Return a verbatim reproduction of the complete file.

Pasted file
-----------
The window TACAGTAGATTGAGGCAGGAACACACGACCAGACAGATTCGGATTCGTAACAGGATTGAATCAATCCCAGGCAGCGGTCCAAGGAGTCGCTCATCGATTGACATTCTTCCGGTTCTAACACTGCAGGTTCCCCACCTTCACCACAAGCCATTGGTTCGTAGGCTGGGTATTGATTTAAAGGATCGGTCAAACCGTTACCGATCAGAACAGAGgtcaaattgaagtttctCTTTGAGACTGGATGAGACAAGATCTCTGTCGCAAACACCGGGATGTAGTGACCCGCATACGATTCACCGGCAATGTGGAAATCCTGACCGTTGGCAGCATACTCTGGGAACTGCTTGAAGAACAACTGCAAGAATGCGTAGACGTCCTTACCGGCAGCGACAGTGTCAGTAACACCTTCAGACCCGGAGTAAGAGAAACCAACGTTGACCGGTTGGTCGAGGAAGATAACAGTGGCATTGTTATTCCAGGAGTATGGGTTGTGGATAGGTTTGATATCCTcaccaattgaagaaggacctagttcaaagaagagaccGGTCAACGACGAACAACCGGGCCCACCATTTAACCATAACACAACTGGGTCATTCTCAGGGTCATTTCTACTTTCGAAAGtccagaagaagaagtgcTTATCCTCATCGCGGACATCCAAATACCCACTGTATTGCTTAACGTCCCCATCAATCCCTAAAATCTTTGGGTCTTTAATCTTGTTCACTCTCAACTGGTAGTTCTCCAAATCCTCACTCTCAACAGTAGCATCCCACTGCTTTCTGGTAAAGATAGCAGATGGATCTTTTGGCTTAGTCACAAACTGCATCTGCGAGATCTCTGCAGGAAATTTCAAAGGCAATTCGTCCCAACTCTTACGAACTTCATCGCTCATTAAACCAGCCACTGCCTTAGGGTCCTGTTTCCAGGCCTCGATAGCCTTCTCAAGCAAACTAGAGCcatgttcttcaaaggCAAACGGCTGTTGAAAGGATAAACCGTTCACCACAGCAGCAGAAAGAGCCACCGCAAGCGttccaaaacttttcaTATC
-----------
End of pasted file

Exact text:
The window TACAGTAGATTGAGGCAGGAACACACGACCAGACAGATTCGGATTCGTAACAGGATTGAATCAATCCCAGGCAGCGGTCCAAGGAGTCGCTCATCGATTGACATTCTTCCGGTTCTAACACTGCAGGTTCCCCACCTTCACCACAAGCCATTGGTTCGTAGGCTGGGTATTGATTTAAAGGATCGGTCAAACCGTTACCGATCAGAACAGAGgtcaaattgaagtttctCTTTGAGACTGGATGAGACAAGATCTCTGTCGCAAACACCGGGATGTAGTGACCCGCATACGATTCACCGGCAATGTGGAAATCCTGACCGTTGGCAGCATACTCTGGGAACTGCTTGAAGAACAACTGCAAGAATGCGTAGACGTCCTTACCGGCAGCGACAGTGTCAGTAACACCTTCAGACCCGGAGTAAGAGAAACCAACGTTGACCGGTTGGTCGAGGAAGATAACAGTGGCATTGTTATTCCAGGAGTATGGGTTGTGGATAGGTTTGATATCCTcaccaattgaagaaggacctagttcaaagaagagaccGGTCAACGACGAACAACCGGGCCCACCATTTAACCATAACACAACTGGGTCATTCTCAGGGTCATTTCTACTTTCGAAAGtccagaagaagaagtgcTTATCCTCATCGCGGACATCCAAATACCCACTGTATTGCTTAACGTCCCCATCAATCCCTAAAATCTTTGGGTCTTTAATCTTGTTCACTCTCAACTGGTAGTTCTCCAAATCCTCACTCTCAACAGTAGCATCCCACTGCTTTCTGGTAAAGATAGCAGATGGATCTTTTGGCTTAGTCACAAACTGCATCTGCGAGATCTCTGCAGGAAATTTCAAAGGCAATTCGTCCCAACTCTTACGAACTTCATCGCTCATTAAACCAGCCACTGCCTTAGGGTCCTGTTTCCAGGCCTCGATAGCCTTCTCAAGCAAACTAGAGCcatgttcttcaaaggCAAACGGCTGTTGAAAGGATAAACCGTTCACCACAGCAGCAGAAAGAGCCACCGCAAGCGttccaaaacttttcaTATC